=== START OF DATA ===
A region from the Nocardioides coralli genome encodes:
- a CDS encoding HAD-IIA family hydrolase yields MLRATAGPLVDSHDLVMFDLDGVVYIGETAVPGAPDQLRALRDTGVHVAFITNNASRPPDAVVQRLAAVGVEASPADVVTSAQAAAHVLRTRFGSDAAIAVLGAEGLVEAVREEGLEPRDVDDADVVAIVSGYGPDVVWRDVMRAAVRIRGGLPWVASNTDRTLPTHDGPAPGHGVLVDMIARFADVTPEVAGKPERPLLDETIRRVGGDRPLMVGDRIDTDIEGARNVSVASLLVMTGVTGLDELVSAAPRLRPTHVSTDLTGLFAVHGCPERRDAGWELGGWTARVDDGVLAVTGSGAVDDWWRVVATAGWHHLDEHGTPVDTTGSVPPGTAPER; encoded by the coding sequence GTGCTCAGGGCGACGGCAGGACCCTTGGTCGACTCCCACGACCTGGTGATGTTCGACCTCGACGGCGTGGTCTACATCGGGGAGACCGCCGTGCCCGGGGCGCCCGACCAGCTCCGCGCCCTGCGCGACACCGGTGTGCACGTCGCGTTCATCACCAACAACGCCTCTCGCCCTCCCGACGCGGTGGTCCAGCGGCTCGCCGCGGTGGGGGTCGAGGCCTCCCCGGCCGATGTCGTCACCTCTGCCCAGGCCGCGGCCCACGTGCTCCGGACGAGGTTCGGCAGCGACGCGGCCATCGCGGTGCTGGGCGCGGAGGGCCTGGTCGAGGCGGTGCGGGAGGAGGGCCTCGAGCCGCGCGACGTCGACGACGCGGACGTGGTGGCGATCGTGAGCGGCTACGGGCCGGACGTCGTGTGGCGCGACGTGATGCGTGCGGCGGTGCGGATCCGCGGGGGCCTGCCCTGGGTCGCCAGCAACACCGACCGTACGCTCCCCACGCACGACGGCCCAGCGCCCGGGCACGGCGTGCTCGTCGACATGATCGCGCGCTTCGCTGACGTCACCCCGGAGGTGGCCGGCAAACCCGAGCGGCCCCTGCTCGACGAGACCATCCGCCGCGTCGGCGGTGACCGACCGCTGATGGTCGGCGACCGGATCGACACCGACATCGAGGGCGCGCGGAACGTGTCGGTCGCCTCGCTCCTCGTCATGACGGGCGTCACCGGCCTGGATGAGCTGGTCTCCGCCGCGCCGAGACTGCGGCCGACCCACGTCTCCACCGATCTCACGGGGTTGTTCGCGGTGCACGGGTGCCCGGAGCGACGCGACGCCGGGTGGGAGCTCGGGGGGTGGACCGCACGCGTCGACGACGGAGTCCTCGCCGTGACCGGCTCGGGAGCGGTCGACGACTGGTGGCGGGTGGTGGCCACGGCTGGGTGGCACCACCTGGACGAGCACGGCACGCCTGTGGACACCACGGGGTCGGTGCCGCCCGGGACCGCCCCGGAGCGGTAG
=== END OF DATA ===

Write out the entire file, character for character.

A region from the Nocardioides coralli genome encodes:
- a CDS encoding HAD-IIA family hydrolase yields MLRATAGPLVDSHDLVMFDLDGVVYIGETAVPGAPDQLRALRDTGVHVAFITNNASRPPDAVVQRLAAVGVEASPADVVTSAQAAAHVLRTRFGSDAAIAVLGAEGLVEAVREEGLEPRDVDDADVVAIVSGYGPDVVWRDVMRAAVRIRGGLPWVASNTDRTLPTHDGPAPGHGVLVDMIARFADVTPEVAGKPERPLLDETIRRVGGDRPLMVGDRIDTDIEGARNVSVASLLVMTGVTGLDELVSAAPRLRPTHVSTDLTGLFAVHGCPERRDAGWELGGWTARVDDGVLAVTGSGAVDDWWRVVATAGWHHLDEHGTPVDTTGSVPPGTAPER; encoded by the coding sequence GTGCTCAGGGCGACGGCAGGACCCTTGGTCGACTCCCACGACCTGGTGATGTTCGACCTCGACGGCGTGGTCTACATCGGGGAGACCGCCGTGCCCGGGGCGCCCGACCAGCTCCGCGCCCTGCGCGACACCGGTGTGCACGTCGCGTTCATCACCAACAACGCCTCTCGCCCTCCCGACGCGGTGGTCCAGCGGCTCGCCGCGGTGGGGGTCGAGGCCTCCCCGGCCGATGTCGTCACCTCTGCCCAGGCCGCGGCCCACGTGCTCCGGACGAGGTTCGGCAGCGACGCGGCCATCGCGGTGCTGGGCGCGGAGGGCCTGGTCGAGGCGGTGCGGGAGGAGGGCCTCGAGCCGCGCGACGTCGACGACGCGGACGTGGTGGCGATCGTGAGCGGCTACGGGCCGGACGTCGTGTGGCGCGACGTGATGCGTGCGGCGGTGCGGATCCGCGGGGGCCTGCCCTGGGTCGCCAGCAACACCGACCGTACGCTCCCCACGCACGACGGCCCAGCGCCCGGGCACGGCGTGCTCGTCGACATGATCGCGCGCTTCGCTGACGTCACCCCGGAGGTGGCCGGCAAACCCGAGCGGCCCCTGCTCGACGAGACCATCCGCCGCGTCGGCGGTGACCGACCGCTGATGGTCGGCGACCGGATCGACACCGACATCGAGGGCGCGCGGAACGTGTCGGTCGCCTCGCTCCTCGTCATGACGGGCGTCACCGGCCTGGATGAGCTGGTCTCCGCCGCGCCGAGACTGCGGCCGACCCACGTCTCCACCGATCTCACGGGGTTGTTCGCGGTGCACGGGTGCCCGGAGCGACGCGACGCCGGGTGGGAGCTCGGGGGGTGGACCGCACGCGTCGACGACGGAGTCCTCGCCGTGACCGGCTCGGGAGCGGTCGACGACTGGTGGCGGGTGGTGGCCACGGCTGGGTGGCACCACCTGGACGAGCACGGCACGCCTGTGGACACCACGGGGTCGGTGCCGCCCGGGACCGCCCCGGAGCGGTAG